• “I would seem to have been ready-made for prison time then, as a familiar jailhouse trope says ‘you come in alone and you walk out alone,’ and common counsel is to keep to oneself and mind your own business. But that’s not what I learned in prison. What I discovered was that I am emphatically not alone…I realized that I was not alone in the world because of the women I lived with for over a year, who gave me a dawning recognition of what I shared with them. We shared overcrowded Dorms and lack of privacy. We shared eight numbers instead of names, prison khakis, cheap food and hygiene items. Most important, we shared a deep reserve for humor, creativity in adverse circumstances, and the will to protect and maintain our own humanity despite the prison system’s imperative to crush it. I don’t think any of us could have managed those survival techniques alone; I know I couldn’t- we needed each other.”

 

  • “In my third prison (she was transferred twice in order to testify in Chicago), I perceived an odd truth that held for each: no one ran them. Of course, somewhere in those buildings, some person with a nameplate on their desk or door was called the warden and nominally ran the place, and below them in the food chain there were captains and lieutenants. But for all practical purposes, the people who lived in those prisons day in and day out, the captain’s chair was vacant, and the wheel was spinning while the sails flapped…Great institutions have leaders who are proud of what they do, and who engage with everyone who makes up those institutions, so each person understands their role. But our jailers are generally granted near-total anonymity, like the cartoon executioner who wears a hood to conceal his identity. What is the point, what is the reason, to lock people away for years, when it seems to mean so very little, even to the jailers who hold the key?”

Visit Piper Kerman’s website to learn more about the organizations that are helping to make our justice system work properly for all of us.

Thoughts on Robin Williams

I am definitely not one of those people who posts my opinions all over social media. For example, I don’t think just because I am Jewish I am obligated to comment about Israel, or just because I go to Emory I should share articles about the Ebola virus being treated there. I usually scroll through these types of updates on my Facebook with nothing more than mild irritation, and move on with my day. But in the wake of Robin Williams’ suicide, social media has really pissed me off.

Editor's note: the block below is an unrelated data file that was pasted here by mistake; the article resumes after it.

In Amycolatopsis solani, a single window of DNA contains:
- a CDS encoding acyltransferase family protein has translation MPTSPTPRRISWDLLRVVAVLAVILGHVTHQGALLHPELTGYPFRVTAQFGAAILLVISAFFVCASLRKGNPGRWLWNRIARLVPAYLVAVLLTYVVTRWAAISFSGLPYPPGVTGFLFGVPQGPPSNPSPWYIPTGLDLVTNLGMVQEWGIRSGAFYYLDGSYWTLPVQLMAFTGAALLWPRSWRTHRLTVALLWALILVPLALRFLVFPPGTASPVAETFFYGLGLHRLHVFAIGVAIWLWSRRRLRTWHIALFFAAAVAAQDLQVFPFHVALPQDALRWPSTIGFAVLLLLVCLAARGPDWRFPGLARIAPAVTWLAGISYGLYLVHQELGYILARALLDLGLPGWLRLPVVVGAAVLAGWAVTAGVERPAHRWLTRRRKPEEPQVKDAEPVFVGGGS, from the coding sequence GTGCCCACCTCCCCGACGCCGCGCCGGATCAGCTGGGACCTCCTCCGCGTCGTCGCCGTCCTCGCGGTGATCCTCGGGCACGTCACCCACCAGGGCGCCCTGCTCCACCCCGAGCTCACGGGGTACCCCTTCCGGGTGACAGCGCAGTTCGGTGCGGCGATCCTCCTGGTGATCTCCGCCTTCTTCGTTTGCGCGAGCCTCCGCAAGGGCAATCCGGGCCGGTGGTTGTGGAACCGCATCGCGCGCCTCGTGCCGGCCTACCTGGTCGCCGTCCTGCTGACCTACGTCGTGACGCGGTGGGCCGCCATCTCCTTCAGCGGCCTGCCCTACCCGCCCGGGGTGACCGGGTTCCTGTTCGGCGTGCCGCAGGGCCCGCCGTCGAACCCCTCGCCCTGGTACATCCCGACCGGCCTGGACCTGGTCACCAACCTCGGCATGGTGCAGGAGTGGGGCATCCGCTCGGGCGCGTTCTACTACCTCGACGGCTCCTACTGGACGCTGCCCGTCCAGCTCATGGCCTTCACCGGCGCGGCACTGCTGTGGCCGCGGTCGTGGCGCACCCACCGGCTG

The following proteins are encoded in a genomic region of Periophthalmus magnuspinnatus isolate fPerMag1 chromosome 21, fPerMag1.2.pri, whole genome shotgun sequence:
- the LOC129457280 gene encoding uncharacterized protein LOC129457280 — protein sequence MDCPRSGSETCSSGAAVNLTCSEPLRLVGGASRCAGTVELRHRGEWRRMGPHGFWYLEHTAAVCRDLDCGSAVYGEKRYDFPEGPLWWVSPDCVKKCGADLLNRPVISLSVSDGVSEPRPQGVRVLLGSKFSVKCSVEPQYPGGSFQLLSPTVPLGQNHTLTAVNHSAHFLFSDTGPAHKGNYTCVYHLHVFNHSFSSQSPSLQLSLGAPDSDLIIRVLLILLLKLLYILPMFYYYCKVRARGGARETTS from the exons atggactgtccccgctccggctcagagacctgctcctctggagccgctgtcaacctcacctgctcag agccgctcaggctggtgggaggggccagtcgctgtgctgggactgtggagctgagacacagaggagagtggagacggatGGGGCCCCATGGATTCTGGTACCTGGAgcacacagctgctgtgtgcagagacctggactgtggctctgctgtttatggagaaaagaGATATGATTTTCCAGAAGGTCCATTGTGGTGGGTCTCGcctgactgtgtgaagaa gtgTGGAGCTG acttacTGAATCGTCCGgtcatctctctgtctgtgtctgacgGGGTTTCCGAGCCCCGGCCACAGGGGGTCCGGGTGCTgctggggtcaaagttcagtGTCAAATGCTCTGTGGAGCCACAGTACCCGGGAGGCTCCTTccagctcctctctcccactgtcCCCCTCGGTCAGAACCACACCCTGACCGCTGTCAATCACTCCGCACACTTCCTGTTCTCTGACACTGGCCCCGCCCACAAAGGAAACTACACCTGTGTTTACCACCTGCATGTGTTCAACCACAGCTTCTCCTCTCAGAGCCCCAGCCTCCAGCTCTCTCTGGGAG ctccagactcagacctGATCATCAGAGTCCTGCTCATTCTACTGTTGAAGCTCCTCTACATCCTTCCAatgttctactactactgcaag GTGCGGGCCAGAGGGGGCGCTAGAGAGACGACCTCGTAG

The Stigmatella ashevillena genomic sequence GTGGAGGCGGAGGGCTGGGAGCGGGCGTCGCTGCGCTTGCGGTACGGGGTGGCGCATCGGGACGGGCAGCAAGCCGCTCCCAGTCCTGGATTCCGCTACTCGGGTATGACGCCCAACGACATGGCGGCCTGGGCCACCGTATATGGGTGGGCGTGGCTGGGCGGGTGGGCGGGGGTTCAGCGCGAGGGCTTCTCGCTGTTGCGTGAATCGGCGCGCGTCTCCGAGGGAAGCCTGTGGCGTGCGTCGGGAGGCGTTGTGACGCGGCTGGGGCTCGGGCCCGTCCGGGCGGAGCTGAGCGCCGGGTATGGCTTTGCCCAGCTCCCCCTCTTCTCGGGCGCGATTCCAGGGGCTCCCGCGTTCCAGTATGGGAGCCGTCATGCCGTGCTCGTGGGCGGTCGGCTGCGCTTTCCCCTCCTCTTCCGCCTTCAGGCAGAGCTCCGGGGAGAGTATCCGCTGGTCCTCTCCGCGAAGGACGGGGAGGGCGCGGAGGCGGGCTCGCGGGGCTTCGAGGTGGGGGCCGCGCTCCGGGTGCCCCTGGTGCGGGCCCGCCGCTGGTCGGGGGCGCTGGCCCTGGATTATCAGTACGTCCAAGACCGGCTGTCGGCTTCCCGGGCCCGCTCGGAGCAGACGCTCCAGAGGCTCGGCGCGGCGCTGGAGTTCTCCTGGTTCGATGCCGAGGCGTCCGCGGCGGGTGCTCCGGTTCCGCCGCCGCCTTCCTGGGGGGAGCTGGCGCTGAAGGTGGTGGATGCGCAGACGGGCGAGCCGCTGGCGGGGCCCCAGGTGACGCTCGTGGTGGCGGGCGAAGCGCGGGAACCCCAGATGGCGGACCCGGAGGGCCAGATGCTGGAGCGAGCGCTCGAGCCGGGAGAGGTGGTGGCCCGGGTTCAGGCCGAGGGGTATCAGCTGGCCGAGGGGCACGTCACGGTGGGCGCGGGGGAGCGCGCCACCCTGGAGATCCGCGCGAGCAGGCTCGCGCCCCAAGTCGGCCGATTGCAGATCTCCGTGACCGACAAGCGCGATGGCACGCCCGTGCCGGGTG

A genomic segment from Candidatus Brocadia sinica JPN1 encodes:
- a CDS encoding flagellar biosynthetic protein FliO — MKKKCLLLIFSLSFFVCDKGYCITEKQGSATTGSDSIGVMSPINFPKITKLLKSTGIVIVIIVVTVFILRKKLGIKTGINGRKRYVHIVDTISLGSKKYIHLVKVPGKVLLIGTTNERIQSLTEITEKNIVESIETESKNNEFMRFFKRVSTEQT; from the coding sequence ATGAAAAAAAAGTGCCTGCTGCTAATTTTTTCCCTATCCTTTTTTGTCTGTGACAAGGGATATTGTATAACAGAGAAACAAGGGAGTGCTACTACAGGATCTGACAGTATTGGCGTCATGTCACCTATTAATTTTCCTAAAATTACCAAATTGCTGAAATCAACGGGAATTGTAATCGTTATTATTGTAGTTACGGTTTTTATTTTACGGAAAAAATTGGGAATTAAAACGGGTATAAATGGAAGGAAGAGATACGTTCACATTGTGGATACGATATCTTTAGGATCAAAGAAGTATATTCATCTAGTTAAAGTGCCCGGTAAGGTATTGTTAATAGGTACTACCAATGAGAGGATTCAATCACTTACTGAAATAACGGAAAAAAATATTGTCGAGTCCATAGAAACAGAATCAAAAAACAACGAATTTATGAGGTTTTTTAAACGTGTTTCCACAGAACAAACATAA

I have battled depression for many years. I have witnessed first hand that the majority of people have no idea what clinical depression really is. Sadness is an emotion, which everyone experiences and usually doesn’t last that long. Depression is a mood, and you can’t just think positive thoughts or meditate to get rid of it.

People are talking about Robin Williams as if being funny and being depressed are mutually exclusive. This just proves society’s ignorance about what depression really is, especially bipolar depression. Depression is not a personality trait, it doesn’t define who you are. Robin Williams was not a depressed person “masking” it with humor. He was a talented comedian who happened to suffer from a mental illness he had no control over.

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If you really want to raise awareness about mental illness, tweeting about it or writing a status update isn’t the way to do it. Next time you want to say someone is sad, don’t say they are depressed. Next time you want to say someone is moody, don’t label them bipolar. Next time you want to say someone is a neat freak, don’t say they have OCD. Trivializing mental illness only makes it that much harder for people who are suffering to come forward and seek help. Oh, and it also makes you look ignorant.